-I'm a customer for about ~2 years.
-I was "just" using OVH object storage, and was considering other OVH services.
-I'm all about "cheap,cheap,cheap"
-OVH is super-cheap, which is good.
-I want OVH to "win". OVH doesn't want to "win". Because..
-OVH is super-confusing. Interface, website, billing, everything.
-website uses esoteric design conventions. A European thing? I don't know.
-feels as if they went the extra mile to make it confusing. Defies belief!
-they have separate websites for different countries, which use different login credentials.
-they have "OVH credits". Why???
-they use OpenStack (Yay!). Unforuntely, they have a confusing implementation of OpenStack dashboard, AND on a separate site, with separate credentials.
Bottom line: I'm a tech-savvy guy who can absorb some pretty bad UX, but OVH made me cringe. Seriously, I do not exaggerate. Anytime I need to log on to OVH, I get an uneasy feeling. So, I gladly paid extra and switched. I use DigitalOcean now. It's not as cheap. Digital Oceans's UX is good, but not amazing. But believe you me, it is BREATHE OF FRESH AIR compared to OVH. Update: may post a video if you guys want me to. Let me know!
Also, part of the bad interface design seems due to them building public API's first and then the GUIs. This leads to the same kind of "impedance mismatch" problems that many frontend apps suffer where the backend functions aren't well suited to provide good UX. Of course this is also their fault for either not improving the APIs and/or not putting enough effort to work around the limitations in their GUIs. However, it has the upside that you have APIs for everything.
Also... we've been customers for a very long time, mainly of their dedicated server offerings. After dealing with their support a non-trivial number of times, our learned procedure is: just get a new server and migrate, without renewing the old one. Sadly, this also means that we don't trust any managed service from them.
We switched all other services from them pretty instantly. It would not be an option if one of our production servers had a failure and we could not get repair procedure quickly handled. We are willing to pay for this privilege.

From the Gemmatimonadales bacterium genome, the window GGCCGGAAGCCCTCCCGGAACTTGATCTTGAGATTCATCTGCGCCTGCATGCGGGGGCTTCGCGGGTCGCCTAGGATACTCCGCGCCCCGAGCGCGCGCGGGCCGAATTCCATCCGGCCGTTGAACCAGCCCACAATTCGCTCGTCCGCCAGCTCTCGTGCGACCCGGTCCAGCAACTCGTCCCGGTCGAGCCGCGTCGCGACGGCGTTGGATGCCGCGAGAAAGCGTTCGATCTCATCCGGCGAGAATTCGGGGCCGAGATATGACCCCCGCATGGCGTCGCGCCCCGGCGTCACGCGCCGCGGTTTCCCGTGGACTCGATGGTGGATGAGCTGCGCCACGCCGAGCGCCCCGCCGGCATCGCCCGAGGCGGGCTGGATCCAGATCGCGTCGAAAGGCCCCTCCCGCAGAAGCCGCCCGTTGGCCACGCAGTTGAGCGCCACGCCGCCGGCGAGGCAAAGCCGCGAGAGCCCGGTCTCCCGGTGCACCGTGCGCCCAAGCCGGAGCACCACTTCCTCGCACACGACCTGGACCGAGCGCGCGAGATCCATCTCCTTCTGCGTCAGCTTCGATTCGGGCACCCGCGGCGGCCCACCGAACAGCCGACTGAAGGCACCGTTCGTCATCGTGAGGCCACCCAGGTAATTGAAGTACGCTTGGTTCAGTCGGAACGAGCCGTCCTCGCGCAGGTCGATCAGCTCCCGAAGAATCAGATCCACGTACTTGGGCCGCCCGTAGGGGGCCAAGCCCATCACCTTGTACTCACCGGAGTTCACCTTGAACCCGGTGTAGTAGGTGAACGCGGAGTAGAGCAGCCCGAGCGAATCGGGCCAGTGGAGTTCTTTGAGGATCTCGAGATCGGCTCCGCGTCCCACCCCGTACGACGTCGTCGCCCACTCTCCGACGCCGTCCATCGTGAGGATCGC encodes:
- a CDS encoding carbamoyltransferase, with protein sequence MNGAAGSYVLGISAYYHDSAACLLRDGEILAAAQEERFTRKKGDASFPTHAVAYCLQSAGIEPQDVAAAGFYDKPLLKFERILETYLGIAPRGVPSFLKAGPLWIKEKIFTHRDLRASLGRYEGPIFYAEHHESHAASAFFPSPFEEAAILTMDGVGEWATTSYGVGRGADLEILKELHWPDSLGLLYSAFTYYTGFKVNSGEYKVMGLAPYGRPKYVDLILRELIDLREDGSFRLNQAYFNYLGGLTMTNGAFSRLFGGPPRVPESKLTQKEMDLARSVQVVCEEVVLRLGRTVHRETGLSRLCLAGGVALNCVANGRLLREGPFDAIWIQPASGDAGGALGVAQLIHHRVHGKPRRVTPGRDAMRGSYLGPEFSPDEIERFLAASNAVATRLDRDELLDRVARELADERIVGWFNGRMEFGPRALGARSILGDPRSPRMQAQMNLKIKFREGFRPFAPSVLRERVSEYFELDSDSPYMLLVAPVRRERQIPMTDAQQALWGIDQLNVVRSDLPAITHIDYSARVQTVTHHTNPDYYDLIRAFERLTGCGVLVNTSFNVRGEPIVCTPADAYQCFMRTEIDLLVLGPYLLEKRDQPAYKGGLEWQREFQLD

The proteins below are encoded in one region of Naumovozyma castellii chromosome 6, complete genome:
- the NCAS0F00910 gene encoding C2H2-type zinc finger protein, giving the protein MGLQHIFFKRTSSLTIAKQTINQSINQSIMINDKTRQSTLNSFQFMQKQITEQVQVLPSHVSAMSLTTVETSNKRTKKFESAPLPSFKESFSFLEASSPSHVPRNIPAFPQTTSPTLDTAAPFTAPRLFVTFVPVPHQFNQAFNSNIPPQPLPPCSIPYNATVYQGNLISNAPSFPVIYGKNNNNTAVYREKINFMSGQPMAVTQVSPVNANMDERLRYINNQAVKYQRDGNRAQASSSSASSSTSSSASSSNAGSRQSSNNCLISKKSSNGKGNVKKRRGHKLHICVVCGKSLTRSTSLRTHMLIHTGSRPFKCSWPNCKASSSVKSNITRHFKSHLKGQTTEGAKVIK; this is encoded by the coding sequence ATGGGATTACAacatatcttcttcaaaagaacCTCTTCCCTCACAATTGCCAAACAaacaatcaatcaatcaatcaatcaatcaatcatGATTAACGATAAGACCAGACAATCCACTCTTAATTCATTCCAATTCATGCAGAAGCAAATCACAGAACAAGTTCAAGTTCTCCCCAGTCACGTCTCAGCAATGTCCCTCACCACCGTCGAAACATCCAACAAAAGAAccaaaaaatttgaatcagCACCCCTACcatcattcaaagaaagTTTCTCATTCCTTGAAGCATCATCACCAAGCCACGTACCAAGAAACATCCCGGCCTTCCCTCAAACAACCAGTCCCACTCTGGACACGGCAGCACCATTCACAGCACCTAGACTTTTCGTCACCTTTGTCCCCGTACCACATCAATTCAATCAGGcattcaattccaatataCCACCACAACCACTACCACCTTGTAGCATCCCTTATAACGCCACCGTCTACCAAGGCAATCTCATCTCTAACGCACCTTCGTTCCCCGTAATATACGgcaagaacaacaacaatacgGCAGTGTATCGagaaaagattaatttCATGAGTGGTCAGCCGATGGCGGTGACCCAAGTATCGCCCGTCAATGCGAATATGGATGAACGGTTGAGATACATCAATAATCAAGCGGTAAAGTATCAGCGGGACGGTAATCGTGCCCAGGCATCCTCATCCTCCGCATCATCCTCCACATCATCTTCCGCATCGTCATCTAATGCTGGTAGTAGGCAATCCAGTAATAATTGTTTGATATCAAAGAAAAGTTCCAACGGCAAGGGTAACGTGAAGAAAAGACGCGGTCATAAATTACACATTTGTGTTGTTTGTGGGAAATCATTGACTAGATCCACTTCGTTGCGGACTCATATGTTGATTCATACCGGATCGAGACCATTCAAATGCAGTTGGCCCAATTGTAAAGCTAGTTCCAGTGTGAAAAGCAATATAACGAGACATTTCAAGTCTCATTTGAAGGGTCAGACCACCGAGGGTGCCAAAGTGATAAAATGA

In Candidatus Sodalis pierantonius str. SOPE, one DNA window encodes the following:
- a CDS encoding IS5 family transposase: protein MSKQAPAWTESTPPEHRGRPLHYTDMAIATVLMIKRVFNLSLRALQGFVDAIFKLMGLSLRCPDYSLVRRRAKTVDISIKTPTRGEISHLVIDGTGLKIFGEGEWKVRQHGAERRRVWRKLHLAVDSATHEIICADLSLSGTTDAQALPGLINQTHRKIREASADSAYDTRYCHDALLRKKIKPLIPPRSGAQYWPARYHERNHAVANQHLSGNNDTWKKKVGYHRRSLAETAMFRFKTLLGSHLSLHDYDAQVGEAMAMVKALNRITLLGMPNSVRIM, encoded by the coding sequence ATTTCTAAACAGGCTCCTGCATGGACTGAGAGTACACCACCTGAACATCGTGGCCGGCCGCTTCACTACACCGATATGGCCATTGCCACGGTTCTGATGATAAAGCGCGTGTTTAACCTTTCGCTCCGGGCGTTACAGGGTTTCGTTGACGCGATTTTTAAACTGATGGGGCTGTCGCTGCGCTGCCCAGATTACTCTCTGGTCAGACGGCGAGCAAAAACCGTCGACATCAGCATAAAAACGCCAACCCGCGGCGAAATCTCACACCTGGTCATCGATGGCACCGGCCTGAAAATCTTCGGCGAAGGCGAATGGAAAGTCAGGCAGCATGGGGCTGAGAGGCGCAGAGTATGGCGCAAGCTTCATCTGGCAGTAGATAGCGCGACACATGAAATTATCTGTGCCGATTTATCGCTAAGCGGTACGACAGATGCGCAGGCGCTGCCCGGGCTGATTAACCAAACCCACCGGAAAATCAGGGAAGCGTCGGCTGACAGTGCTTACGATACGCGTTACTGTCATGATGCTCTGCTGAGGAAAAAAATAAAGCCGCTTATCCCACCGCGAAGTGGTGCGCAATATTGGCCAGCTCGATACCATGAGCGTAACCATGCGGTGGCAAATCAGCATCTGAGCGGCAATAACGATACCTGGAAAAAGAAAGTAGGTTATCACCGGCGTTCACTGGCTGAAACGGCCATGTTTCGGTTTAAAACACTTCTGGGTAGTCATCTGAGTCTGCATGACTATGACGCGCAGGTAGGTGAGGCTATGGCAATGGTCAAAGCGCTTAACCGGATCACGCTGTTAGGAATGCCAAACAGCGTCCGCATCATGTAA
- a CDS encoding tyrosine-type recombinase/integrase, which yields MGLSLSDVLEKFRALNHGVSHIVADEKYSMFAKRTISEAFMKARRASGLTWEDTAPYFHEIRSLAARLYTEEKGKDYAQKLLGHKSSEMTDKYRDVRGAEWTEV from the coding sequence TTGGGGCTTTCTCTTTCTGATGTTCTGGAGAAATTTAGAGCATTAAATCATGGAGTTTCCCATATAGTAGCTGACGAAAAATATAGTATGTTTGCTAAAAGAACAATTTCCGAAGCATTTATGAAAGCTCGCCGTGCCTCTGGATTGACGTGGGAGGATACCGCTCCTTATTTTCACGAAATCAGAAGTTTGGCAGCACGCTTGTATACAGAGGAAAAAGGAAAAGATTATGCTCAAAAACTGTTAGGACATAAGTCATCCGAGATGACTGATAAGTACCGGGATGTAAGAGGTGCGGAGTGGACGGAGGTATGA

BTW - we were their customer for 6 years. It worked smoothly and there were no problems with their service on running machines.
I found that using OpenStack's CLI utilities is sometimes better than any of their UIs. Unfortunately even then I have to switch to their UI to switch a server to monthly billing (transforming it into more of a VPS than a cloud instance). Wish they handled it the same way as Google does with the sustained usage discount.
I could not however continue using them once they asked me to verify my identity after a month of usage.
I was paying $3.50 per month.
No other hosting provider has asked me for that kind of information.
With that stupid move, they lost a customer for life.
No, not a European thing. They are just special.
I was thinking about using Hetzner, but I dread it may be like OVH. Anyone with first-hand experience with Hetzner?
I've tried OVH I think on two or three occasions, mostly VPS which was really sucked. But that was a few years ago maybe they got their s..ervers together.
That said, it depends on the stack, the level of optimizations and how much each websocket requires...
I'd love to know too though (both the # of servers and the other details)
Unfortunately, even though there are some fallbacks and it seems to be pretty reliable, these servers are pets rather than cattle.
Every server has RAID1 by default, plus I keep postrgresql slave on another box and I try to keep up to date backup. I actually never experienced a drive failure there (I currantly have ~10 boxes), but on my dev server at home which runs the same service I got I guess 5 HDDs failures already. Just two of them were server-grade though.
Here some screen shoots from minutes ago:
Exhibit 1: huge yellow sticker to tell me to switch to auto-pay, which I actually don't want to for some of my clients.
Exhibit 2: both bills for servers setup as autopay.
Actually the option to pay in advance is a blessing and as far as I know, only known to me provider that does that. Last December where I was for $35,000 in taxes, I was able to significantly lower that down for purchasing OVH services for 12 months in advance. OVH rocks!!